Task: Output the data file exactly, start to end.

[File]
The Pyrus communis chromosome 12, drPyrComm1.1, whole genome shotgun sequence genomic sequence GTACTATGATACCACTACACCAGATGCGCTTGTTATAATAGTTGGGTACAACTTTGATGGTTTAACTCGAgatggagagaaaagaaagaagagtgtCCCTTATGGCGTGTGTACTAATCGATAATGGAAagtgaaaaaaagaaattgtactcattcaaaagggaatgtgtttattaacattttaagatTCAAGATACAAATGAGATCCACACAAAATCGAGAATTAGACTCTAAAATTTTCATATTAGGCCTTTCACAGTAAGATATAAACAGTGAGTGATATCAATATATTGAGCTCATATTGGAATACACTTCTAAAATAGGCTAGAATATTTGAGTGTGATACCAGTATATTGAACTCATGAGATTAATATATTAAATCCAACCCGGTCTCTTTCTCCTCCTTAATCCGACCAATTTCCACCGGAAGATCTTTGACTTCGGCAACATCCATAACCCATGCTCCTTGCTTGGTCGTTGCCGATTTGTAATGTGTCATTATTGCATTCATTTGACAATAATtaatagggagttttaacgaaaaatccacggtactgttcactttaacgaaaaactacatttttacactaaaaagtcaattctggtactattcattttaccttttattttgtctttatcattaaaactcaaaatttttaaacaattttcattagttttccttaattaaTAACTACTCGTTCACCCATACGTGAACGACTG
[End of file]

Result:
The Pyrus communis chromosome 12, drPyrComm1.1, whole genome shotgun sequence genomic sequence GTACTATGATACCACTACACCAGATGCGCTTGTTATAATAGTTGGGTACAACTTTGATGGTTTAACTCGAgatggagagaaaagaaagaagagtgtCCCTTATGGCGTGTGTACTAATCGATAATGGAAagtgaaaaaaagaaattgtactcattcaaaagggaatgtgtttattaacattttaagatTCAAGATACAAATGAGATCCACACAAAATCGAGAATTAGACTCTAAAATTTTCATATTAGGCCTTTCACAGTAAGATATAAACAGTGAGTGATATCAATATATTGAGCTCATATTGGAATACACTTCTAAAATAGGCTAGAATATTTGAGTGTGATACCAGTATATTGAACTCATGAGATTAATATATTAAATCCAACCCGGTCTCTTTCTCCTCCTTAATCCGACCAATTTCCACCGGAAGATCTTTGACTTCGGCAACATCCATAACCCATGCTCCTTGCTTGGTCGTTGCCGATTTGTAATGTGTCATTATTGCATTCATTTGACAATAATtaatagggagttttaacgaaaaatccacggtactgttcactttaacgaaaaactacatttttacactaaaaagtcaattctggtactattcattttaccttttattttgtctttatcattaaaactcaaaatttttaaacaattttcattagttttccttaattaaTAACTACTCGTTCACCCATACGTGAACGACTG